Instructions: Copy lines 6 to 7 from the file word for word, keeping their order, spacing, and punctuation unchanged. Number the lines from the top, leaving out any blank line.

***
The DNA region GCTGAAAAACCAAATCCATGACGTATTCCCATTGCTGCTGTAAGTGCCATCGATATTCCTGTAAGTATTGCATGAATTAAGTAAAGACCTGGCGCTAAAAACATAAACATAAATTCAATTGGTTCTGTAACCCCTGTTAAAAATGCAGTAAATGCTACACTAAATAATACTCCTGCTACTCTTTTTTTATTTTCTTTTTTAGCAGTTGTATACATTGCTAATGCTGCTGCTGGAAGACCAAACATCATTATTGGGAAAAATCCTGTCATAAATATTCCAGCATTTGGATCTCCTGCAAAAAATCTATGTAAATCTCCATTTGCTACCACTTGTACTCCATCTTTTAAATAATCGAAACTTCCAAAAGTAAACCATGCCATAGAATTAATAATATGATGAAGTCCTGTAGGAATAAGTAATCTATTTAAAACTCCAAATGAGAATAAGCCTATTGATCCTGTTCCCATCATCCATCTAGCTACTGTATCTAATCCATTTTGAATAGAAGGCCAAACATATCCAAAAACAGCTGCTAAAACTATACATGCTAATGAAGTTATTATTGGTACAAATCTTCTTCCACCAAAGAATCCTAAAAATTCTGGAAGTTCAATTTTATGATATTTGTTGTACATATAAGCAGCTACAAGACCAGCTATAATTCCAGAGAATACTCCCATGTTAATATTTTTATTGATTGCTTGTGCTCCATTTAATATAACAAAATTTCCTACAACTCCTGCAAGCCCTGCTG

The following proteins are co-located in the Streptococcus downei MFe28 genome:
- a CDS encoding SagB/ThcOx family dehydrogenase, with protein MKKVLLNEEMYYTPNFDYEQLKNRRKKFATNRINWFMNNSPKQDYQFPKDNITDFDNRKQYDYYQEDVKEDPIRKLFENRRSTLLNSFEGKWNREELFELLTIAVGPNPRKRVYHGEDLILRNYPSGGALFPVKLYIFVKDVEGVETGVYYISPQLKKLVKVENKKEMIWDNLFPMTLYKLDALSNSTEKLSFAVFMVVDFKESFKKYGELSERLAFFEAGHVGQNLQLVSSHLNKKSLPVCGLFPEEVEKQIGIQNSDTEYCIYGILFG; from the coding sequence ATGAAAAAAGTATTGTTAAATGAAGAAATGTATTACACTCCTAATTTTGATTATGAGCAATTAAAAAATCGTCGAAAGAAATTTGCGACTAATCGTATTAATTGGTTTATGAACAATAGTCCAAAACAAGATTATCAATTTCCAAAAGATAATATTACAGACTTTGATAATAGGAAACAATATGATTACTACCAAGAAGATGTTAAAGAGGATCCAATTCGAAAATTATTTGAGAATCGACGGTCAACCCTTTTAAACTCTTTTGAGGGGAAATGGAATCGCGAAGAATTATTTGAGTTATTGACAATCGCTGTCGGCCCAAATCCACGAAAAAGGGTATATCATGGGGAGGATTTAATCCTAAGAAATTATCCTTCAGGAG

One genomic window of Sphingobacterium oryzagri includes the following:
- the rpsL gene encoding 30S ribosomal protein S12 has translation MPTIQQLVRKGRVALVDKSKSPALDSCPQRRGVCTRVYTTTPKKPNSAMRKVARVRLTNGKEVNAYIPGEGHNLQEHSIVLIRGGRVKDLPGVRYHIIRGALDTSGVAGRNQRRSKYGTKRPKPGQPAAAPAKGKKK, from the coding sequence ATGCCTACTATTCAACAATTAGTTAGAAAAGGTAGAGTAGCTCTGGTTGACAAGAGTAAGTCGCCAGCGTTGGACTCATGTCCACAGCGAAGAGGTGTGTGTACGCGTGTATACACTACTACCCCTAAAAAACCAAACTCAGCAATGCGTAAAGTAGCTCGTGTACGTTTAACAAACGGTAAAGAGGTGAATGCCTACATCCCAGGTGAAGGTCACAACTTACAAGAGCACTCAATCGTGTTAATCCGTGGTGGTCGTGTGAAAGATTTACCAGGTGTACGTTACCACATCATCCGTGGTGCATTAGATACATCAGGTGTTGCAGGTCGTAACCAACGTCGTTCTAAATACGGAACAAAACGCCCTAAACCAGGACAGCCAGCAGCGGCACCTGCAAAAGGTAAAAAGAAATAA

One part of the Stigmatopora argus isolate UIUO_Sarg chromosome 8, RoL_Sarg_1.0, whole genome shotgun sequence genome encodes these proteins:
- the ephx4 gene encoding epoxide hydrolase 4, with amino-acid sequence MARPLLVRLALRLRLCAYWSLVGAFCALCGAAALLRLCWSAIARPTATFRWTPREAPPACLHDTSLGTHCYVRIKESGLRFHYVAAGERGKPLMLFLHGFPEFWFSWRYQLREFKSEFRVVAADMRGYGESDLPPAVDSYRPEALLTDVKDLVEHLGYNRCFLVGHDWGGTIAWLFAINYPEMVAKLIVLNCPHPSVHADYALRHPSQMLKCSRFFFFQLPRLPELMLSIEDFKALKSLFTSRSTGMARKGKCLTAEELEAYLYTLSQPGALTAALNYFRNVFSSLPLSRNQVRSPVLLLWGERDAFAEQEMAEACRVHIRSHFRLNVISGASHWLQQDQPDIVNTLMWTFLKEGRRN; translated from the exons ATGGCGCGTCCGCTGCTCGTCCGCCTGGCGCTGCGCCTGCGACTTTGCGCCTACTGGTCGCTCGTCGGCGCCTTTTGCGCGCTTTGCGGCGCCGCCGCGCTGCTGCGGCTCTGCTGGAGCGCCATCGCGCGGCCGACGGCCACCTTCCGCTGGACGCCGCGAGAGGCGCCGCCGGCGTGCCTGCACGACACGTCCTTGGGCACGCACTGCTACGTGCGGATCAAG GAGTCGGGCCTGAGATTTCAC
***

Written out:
One part of the Stigmatopora argus isolate UIUO_Sarg chromosome 8, RoL_Sarg_1.0, whole genome shotgun sequence genome encodes these proteins:
- the ephx4 gene encoding epoxide hydrolase 4, with amino-acid sequence MARPLLVRLALRLRLCAYWSLVGAFCALCGAAALLRLCWSAIARPTATFRWTPREAPPACLHDTSLGTHCYVRIKESGLRFHYVAAGERGKPLMLFLHGFPEFWFSWRYQLREFKSEFRVVAADMRGYGESDLPPAVDSYRPEALLTDVKDLVEHLGYNRCFLVGHDWGGTIAWLFAINYPEMVAKLIVLNCPHPSVHADYALRHPSQMLKCSRFFFFQLPRLPELMLSIEDFKALKSLFTSRSTGMARKGKCLTAEELEAYLYTLSQPGALTAALNYFRNVFSSLPLSRNQVRSPVLLLWGERDAFAEQEMAEACRVHIRSHFRLNVISGASHWLQQDQPDIVNTLMWTFLKEGRRN; translated from the exons ATGGCGCGTCCGCTGCTCGTCCGCCTGGCGCTGCGCCTGCGACTTTGCGCCTACTGGTCGCTCGTCGGCGCCTTTTGCGCGCTTTGCGGCGCCGCCGCGCTGCTGCGGCTCTGCTGGAGCGCCATCGCGCGGCCGACGGCCACCTTCCGCTGGACGCCGCGAGAGGCGCCGCCGGCGTGCCTGCACGACACGTCCTTGGGCACGCACTGCTACGTGCGGATCAAG GAGTCGGGCCTGAGATTTCAC